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Sketchup As A Woodworking Design Tool #3: How to make floor plans in Sketchup

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Blog entry by Brad_Nailor posted 05-30-2008 07:16 AM 14121 reads 7 times favorited 8 comments Add to Favorites Watch
« Part 2: The Virtual Woodshop Part 3 of Sketchup As A Woodworking Design Tool series no next part

This is a quick little tutorial in response to Blake’s question on how to draw floor plans in 3D in Sketchup

This is the quick and dirty method
First make an outline of the inside dimensions of the room
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Then select all the lines by clicking on them with the shift key held down
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Then use the offset tool and click on one of the selected lines, and offset it 4 or 6” whatever you want..
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Then you should have a separate area where the walls are
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Then grab the push pull tool and start extruding your walls..
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I just type in 8’ in the VCB (the box in the lower right corner) then hit enter, and voilĂ ! 8’ high walls…
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Then if you want to start getting fancy you can add some interior walls..
Just draw a rectangle the same width as your other walls where you want the partition to be, grab the push/pull tool and extrude away!
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Thats kind of the quick and dirty way to do it. It works well if its a small space and not allot of walls. If you wanted to do a more detailed or complex floor plan with allot of walls I would take the time to draw it out in 2D with your wall thickness and then use the push/pull tool to extrude the whole thing.

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Allot of times I have the luxury of having an Auto CAD 2D drawing of a floor plan. I import it into Sketchup and if the drafter did a good job I could just clean it up a little and then extrude the walls. Most of the time I end up drawing from scratch. I hope this helps you and anyone else out there to understand and use Sketchup! Feel free to post any questions….i will do my best to answer them!

-- http://www.facebook.com/pages/DSO-Designs/297237806954248



8 comments so far

View Scott Bryan's profile

Scott Bryan

27251 posts in 2481 days


#1 posted 05-30-2008 11:25 AM

Thanks David. I am sure that this tutorial will benefit of lot of us on the steep side of the Sketchup learning curve.

-- Challenges are what make life interesting; overcoming them is what makes life meaningful- Joshua Marine

View rikkor's profile

rikkor

11295 posts in 2533 days


#2 posted 05-30-2008 11:31 AM

Nicely done. It is clear and easy to follow. Thank you.

View Richard Williams's profile

Richard Williams

162 posts in 2451 days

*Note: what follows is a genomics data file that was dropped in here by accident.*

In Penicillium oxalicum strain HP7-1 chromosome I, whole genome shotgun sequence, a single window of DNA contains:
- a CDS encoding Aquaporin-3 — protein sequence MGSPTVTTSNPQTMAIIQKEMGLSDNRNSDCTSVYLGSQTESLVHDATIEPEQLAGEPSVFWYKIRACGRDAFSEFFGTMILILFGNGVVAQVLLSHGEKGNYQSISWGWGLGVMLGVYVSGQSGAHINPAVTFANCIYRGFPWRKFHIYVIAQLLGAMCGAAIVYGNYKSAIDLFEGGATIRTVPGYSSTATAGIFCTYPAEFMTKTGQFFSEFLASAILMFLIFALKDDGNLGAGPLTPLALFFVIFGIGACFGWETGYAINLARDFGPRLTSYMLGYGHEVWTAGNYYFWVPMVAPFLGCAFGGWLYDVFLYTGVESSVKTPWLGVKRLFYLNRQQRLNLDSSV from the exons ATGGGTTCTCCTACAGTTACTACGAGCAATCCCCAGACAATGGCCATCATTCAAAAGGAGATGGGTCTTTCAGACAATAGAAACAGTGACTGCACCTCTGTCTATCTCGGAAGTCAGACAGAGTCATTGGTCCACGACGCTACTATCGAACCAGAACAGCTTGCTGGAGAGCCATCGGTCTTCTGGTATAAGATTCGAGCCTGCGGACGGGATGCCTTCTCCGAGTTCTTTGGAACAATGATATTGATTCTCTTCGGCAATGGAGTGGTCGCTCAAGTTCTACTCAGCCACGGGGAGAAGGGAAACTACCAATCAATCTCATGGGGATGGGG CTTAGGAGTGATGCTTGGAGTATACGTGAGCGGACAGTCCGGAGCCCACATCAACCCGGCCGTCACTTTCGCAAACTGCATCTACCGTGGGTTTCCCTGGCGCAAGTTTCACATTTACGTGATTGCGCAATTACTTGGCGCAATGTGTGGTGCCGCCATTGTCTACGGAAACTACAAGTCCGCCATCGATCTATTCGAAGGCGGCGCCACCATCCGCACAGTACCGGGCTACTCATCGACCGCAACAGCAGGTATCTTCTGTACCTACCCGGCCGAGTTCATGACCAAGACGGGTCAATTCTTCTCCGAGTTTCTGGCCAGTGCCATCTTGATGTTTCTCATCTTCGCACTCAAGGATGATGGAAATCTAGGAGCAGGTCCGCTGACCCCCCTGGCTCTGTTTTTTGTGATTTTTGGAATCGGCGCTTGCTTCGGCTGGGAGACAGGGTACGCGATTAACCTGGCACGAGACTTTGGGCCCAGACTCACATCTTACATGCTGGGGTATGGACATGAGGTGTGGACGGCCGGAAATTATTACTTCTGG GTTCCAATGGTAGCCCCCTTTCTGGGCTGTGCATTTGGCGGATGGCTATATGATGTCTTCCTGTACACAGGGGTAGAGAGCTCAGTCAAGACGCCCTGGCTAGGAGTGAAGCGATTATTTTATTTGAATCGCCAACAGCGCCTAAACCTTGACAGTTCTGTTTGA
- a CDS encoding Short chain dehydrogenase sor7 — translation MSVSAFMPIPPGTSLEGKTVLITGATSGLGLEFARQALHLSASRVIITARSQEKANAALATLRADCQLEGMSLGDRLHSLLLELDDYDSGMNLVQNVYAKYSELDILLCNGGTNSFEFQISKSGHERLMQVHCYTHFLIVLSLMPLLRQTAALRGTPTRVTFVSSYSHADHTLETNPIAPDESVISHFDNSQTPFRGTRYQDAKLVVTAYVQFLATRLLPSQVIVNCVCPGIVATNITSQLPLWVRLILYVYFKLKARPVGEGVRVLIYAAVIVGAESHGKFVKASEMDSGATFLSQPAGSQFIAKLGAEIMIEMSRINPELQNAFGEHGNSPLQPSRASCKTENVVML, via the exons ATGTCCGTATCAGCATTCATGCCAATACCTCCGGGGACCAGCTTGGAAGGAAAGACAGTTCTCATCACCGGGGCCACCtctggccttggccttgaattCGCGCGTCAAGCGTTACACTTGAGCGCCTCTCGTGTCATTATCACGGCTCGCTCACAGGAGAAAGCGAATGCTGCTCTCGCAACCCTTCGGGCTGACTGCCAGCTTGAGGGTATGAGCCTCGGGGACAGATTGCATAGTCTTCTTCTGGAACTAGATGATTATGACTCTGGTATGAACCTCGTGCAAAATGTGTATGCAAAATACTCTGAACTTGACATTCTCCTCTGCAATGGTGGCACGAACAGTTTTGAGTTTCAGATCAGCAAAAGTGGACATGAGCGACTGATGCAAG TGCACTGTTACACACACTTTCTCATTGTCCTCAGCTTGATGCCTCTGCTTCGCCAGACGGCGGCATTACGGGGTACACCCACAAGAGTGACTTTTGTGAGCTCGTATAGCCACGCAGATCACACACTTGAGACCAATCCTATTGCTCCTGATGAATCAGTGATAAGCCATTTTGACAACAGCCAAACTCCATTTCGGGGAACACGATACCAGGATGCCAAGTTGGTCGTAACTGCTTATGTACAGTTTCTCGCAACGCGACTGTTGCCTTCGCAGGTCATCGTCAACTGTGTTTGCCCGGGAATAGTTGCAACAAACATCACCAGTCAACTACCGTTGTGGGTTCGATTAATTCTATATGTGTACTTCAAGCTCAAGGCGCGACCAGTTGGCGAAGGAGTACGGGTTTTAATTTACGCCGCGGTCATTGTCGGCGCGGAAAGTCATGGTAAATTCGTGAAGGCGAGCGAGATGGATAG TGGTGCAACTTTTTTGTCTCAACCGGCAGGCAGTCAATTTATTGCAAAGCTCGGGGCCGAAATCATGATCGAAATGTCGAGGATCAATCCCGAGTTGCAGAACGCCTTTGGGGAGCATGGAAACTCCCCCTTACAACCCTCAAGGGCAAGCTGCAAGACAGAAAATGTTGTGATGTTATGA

#3 posted 05-30-2008 06:39 PM

Hi Dave, Nicely done my friend. Great screen shots of your work in progress. I also use SketchUp and several other CAD programs. SketchUp is the world’s premier conceptualization program. It is easily learned and it can be downloaded for free from Google who now owns the company. The Pro. version costs about $500. but for most of us the standard free version does everything I want to do with it. You did a very nice presentation there and I am sure you have enticed a lot of others who would like to try their hands at using it. Take care and keep on drawing. Bye.

-- Rich, Nevada,

View GaryK's profile

GaryK

10262 posts in 2647 days


#4 posted 05-30-2008 11:47 PM

Very nice job explaining it!

-- Gary - Never pass up the opportunity to make a mistake look like you planned it that way - Tyler, TX

View gizmodyne's profile

gizmodyne

1763 posts in 2749 days


#5 posted 05-31-2008 02:40 AM

Great tips. I have struggled with this. Never thought about the offset tool.

-- -John "Do I have to keep typing a smiley? Just assume it's a joke." www.flickr.com/photos/gizmodyne

View Blake's profile

Blake

3437 posts in 2533 days


#6 posted 05-31-2008 09:14 PM

This is exactly what I needed! Thanks so much!!! I am going to try this… Favorited.

-- Happy woodworking! http://www.openarmsphotography.com

View fredf's profile

fredf

495 posts in 2369 days


#7 posted 05-31-2008 11:45 PM

You enticed me to download and try sketchup. It does look to be a very handy tool. as soon as I get over the worst of the learning curve.

I have a cottage that we are getting ready to add a new larger kitchen to, and I am curious about roof lines. I finally got one side of a roof on. boy think its easier in real life! su doens’t want to draw planes at odd angles does it!

thanks

-- Fred, Springfield, Ma

View Brad_Nailor's profile

Brad_Nailor

2531 posts in 2616 days


#8 posted 06-02-2008 02:07 PM

Thanks for the comments guys! Blake, I’m glad i could help. I figured it would be easier to show how to do it rather than try to explain it….and it was so many screen shots it turned into it’s own blog! The offset tool is pretty handy..I use it allot…that and “follow me”.

fredf…SU does angles pretty well. You have to master the protractor tool (allows you to set guide lines at specific angles) and the rotate tool ( allows you to rotate already created geometry). What are you having trouble with? Usually its the eaves/overhangs that throw people curves…

-- http://www.facebook.com/pages/DSO-Designs/297237806954248

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